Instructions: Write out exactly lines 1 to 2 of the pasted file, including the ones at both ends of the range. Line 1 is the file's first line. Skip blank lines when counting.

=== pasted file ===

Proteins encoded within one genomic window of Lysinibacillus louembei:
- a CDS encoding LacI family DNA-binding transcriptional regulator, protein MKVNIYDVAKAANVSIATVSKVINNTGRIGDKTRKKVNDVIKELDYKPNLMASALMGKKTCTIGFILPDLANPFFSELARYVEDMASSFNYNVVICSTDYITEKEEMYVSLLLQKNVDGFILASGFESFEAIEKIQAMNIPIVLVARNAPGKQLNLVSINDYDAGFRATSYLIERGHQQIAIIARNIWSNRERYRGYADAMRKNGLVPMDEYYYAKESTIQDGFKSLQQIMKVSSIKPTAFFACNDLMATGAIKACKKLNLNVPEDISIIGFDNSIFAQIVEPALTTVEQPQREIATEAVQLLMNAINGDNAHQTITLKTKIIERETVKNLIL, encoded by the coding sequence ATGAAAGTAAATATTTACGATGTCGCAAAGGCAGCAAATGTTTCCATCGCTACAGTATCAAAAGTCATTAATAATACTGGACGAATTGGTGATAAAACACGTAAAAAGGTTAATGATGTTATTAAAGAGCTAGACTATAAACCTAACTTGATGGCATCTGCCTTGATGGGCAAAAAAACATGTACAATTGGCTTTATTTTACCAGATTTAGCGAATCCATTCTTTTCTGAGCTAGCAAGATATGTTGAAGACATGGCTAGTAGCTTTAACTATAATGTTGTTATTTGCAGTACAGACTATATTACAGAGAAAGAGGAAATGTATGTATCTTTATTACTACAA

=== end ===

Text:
Proteins encoded within one genomic window of Lysinibacillus louembei:
- a CDS encoding LacI family DNA-binding transcriptional regulator, protein MKVNIYDVAKAANVSIATVSKVINNTGRIGDKTRKKVNDVIKELDYKPNLMASALMGKKTCTIGFILPDLANPFFSELARYVEDMASSFNYNVVICSTDYITEKEEMYVSLLLQKNVDGFILASGFESFEAIEKIQAMNIPIVLVARNAPGKQLNLVSINDYDAGFRATSYLIERGHQQIAIIARNIWSNRERYRGYADAMRKNGLVPMDEYYYAKESTIQDGFKSLQQIMKVSSIKPTAFFACNDLMATGAIKACKKLNLNVPEDISIIGFDNSIFAQIVEPALTTVEQPQREIATEAVQLLMNAINGDNAHQTITLKTKIIERETVKNLIL, encoded by the coding sequence ATGAAAGTAAATATTTACGATGTCGCAAAGGCAGCAAATGTTTCCATCGCTACAGTATCAAAAGTCATTAATAATACTGGACGAATTGGTGATAAAACACGTAAAAAGGTTAATGATGTTATTAAAGAGCTAGACTATAAACCTAACTTGATGGCATCTGCCTTGATGGGCAAAAAAACATGTACAATTGGCTTTATTTTACCAGATTTAGCGAATCCATTCTTTTCTGAGCTAGCAAGATATGTTGAAGACATGGCTAGTAGCTTTAACTATAATGTTGTTATTTGCAGTACAGACTATATTACAGAGAAAGAGGAAATGTATGTATCTTTATTACTACAA